German Colonialism and National Identity

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Michael Perraudin, Jürgen Zimmerer
Taylor & Francis, Aug 3, 2010 - History - 340 pages
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German colonialism is a thriving field of study. From North America to Japan, within Germany, Austria and Switzerland, scholars are increasingly applying post-colonial questions and methods to the study of Germany and its culture. However, no introduction on this emerging field of study has combined political and cultural approaches, the study of literature and art, and the examination of both metropolitan and local discourses and memories. This book will fill that gap and offer a broad prelude, of interest to any scholar and student of German history and culture as well as of colonialism in general. It will be an indispensable tool for both undergraduate and postgraduate teaching.


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About the author (2010)

Juergen Zimmerer is Professor of History at the University of Hamburg in Germany. His areas of research and publication include German Colonialism, Genocide Studies, the Holocaust and African and Global History.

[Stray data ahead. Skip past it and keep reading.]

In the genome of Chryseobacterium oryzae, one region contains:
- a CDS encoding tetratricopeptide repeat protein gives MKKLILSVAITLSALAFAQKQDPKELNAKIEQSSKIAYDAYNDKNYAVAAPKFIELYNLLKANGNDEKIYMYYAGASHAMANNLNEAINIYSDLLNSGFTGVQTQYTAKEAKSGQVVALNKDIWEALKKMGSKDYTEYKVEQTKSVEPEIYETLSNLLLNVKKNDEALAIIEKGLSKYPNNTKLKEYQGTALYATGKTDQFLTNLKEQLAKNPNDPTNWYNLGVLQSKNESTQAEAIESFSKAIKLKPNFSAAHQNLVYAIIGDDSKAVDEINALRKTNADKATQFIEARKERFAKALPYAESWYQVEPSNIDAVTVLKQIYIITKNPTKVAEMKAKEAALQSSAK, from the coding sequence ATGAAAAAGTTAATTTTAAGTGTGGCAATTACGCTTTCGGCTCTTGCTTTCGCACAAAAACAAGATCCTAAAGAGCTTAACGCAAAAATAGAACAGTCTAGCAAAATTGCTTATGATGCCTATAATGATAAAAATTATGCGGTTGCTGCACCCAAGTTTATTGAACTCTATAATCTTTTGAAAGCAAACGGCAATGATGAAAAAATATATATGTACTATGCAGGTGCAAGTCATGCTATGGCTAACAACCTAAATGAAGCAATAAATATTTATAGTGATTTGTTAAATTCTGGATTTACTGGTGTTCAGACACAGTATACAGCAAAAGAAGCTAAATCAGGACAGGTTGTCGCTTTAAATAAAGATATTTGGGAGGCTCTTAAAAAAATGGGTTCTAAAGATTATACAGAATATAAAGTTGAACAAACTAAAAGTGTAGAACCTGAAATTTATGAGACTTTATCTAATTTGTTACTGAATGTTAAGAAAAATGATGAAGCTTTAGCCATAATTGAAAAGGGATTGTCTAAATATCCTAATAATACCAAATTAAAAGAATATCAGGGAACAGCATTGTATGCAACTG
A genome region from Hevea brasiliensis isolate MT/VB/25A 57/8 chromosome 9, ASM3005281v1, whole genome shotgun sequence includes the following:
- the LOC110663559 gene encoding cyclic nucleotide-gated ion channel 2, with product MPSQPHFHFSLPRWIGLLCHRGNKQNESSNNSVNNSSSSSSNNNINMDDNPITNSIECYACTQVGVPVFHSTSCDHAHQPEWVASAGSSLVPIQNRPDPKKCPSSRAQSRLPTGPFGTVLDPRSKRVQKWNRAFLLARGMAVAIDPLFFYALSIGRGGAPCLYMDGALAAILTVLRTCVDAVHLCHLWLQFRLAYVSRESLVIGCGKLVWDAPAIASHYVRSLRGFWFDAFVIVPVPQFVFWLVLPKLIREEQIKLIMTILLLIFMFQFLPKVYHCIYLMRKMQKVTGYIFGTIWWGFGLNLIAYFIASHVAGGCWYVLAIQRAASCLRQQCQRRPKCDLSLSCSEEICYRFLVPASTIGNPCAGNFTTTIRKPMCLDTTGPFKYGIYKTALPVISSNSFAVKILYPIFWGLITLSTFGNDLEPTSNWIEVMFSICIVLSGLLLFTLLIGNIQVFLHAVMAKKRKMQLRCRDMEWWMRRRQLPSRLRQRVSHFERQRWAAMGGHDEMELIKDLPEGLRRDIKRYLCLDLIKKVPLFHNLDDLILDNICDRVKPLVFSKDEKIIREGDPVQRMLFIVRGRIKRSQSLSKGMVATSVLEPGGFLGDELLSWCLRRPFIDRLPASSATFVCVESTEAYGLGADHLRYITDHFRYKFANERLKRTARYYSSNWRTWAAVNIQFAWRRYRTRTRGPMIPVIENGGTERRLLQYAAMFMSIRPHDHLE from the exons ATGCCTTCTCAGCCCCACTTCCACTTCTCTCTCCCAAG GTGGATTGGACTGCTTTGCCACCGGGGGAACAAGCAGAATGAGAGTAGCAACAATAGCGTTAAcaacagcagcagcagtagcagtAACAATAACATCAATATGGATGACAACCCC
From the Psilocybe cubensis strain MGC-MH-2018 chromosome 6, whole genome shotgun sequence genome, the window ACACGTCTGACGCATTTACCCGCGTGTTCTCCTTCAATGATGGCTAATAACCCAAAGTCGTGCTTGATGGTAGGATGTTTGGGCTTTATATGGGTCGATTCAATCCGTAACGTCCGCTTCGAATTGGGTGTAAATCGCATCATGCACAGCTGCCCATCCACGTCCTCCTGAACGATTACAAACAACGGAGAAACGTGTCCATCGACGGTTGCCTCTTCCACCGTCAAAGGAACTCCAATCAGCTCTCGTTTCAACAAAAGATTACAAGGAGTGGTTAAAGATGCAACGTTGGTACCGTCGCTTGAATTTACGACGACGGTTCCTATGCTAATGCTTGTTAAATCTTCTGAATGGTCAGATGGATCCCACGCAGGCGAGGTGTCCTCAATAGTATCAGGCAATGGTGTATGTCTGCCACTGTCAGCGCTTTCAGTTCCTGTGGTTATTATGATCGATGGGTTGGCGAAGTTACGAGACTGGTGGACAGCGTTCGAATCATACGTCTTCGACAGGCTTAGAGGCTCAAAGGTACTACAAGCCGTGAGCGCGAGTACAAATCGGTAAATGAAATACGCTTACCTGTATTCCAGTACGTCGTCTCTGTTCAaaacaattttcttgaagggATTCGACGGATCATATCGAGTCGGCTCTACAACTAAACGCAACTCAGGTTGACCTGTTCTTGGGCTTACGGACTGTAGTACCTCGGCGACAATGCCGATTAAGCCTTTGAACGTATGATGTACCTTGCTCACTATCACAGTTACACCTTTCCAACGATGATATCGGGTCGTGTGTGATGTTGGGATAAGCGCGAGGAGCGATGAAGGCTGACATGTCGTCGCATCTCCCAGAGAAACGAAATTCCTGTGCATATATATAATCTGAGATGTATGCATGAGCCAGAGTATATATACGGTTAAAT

Michael Perraudin is Professor of German at the University of Sheffield, and has previously taught at Trinity College, Dublin, and the University of Birmingham. His research focus is on 19th-century German literature, especially that of the Biedermeier/Vormärz, and its social and political contexts. His books include Literature, the 'Volk' and the Revolution in Mid-19th-Century Germany (Oxford: Berghahn, 2000) and Formen der Wirklichkeitserfassung nach 1848. Deutsche Literatur und Kultur vom Nachmärz bis zur Gründerzeit in europäischer Perspektive (co-edited with Helmut Koopmann, Bielefeld: Aisthesis, 2003). He has also published numerous articles on 19th- and 20th-century literary authors.

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